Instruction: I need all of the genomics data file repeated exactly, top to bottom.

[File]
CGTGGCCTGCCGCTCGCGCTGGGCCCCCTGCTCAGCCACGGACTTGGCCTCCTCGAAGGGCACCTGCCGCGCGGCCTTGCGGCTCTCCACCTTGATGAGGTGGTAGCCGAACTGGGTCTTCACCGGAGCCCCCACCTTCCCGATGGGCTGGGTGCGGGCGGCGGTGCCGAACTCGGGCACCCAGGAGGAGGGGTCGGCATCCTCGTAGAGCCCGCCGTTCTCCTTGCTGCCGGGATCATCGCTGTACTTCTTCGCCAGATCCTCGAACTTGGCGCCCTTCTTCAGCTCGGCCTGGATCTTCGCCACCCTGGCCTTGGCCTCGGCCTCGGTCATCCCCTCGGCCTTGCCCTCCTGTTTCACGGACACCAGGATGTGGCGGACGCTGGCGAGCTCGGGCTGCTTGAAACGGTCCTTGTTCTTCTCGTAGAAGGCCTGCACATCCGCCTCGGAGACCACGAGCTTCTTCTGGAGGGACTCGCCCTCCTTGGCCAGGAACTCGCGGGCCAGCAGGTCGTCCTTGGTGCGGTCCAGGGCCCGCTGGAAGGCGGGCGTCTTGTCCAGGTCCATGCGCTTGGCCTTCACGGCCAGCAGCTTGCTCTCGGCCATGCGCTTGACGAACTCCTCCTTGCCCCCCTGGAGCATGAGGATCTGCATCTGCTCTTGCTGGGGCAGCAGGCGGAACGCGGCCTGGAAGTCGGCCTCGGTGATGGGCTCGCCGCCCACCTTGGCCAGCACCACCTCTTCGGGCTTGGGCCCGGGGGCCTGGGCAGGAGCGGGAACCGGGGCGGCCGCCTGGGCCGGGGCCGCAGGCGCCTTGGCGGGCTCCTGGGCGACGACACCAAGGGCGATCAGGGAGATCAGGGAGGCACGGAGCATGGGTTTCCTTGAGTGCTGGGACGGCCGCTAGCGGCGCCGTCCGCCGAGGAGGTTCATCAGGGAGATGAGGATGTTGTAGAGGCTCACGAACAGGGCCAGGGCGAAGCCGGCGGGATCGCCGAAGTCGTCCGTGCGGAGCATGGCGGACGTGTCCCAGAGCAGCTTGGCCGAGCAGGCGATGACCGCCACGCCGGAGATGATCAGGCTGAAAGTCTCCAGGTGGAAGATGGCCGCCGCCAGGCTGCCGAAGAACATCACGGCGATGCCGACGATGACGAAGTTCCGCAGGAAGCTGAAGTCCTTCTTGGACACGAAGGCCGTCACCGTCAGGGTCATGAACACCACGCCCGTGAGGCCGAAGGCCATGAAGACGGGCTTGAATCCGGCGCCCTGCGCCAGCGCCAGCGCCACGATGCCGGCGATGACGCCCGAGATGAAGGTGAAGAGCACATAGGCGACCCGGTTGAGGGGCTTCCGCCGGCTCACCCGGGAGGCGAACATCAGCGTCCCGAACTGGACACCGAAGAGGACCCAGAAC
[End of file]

CGTGGCCTGCCGCTCGCGCTGGGCCCCCTGCTCAGCCACGGACTTGGCCTCCTCGAAGGGCACCTGCCGCGCGGCCTTGCGGCTCTCCACCTTGATGAGGTGGTAGCCGAACTGGGTCTTCACCGGAGCCCCCACCTTCCCGATGGGCTGGGTGCGGGCGGCGGTGCCGAACTCGGGCACCCAGGAGGAGGGGTCGGCATCCTCGTAGAGCCCGCCGTTCTCCTTGCTGCCGGGATCATCGCTGTACTTCTTCGCCAGATCCTCGAACTTGGCGCCCTTCTTCAGCTCGGCCTGGATCTTCGCCACCCTGGCCTTGGCCTCGGCCTCGGTCATCCCCTCGGCCTTGCCCTCCTGTTTCACGGACACCAGGATGTGGCGGACGCTGGCGAGCTCGGGCTGCTTGAAACGGTCCTTGTTCTTCTCGTAGAAGGCCTGCACATCCGCCTCGGAGACCACGAGCTTCTTCTGGAGGGACTCGCCCTCCTTGGCCAGGAACTCGCGGGCCAGCAGGTCGTCCTTGGTGCGGTCCAGGGCCCGCTGGAAGGCGGGCGTCTTGTCCAGGTCCATGCGCTTGGCCTTCACGGCCAGCAGCTTGCTCTCGGCCATGCGCTTGACGAACTCCTCCTTGCCCCCCTGGAGCATGAGGATCTGCATCTGCTCTTGCTGGGGCAGCAGGCGGAACGCGGCCTGGAAGTCGGCCTCGGTGATGGGCTCGCCGCCCACCTTGGCCAGCACCACCTCTTCGGGCTTGGGCCCGGGGGCCTGGGCAGGAGCGGGAACCGGGGCGGCCGCCTGGGCCGGGGCCGCAGGCGCCTTGGCGGGCTCCTGGGCGACGACACCAAGGGCGATCAGGGAGATCAGGGAGGCACGGAGCATGGGTTTCCTTGAGTGCTGGGACGGCCGCTAGCGGCGCCGTCCGCCGAGGAGGTTCATCAGGGAGATGAGGATGTTGTAGAGGCTCACGAACAGGGCCAGGGCGAAGCCGGCGGGATCGCCGAAGTCGTCCGTGCGGAGCATGGCGGACGTGTCCCAGAGCAGCTTGGCCGAGCAGGCGATGACCGCCACGCCGGAGATGATCAGGCTGAAAGTCTCCAGGTGGAAGATGGCCGCCGCCAGGCTGCCGAAGAACATCACGGCGATGCCGACGATGACGAAGTTCCGCAGGAAGCTGAAGTCCTTCTTGGACACGAAGGCCGTCACCGTCAGGGTCATGAACACCACGCCCGTGAGGCCGAAGGCCATGAAGACGGGCTTGAATCCGGCGCCCTGCGCCAGCGCCAGCGCCACGATGCCGGCGATGACGCCCGAGATGAAGGTGAAGAGCACATAGGCGACCCGGTTGAGGGGCTTCCGCCGGCTCACCCGGGAGGCGAACATCAGCGTCCCGAACTGGACACCGAAGAGGACCCAGAAC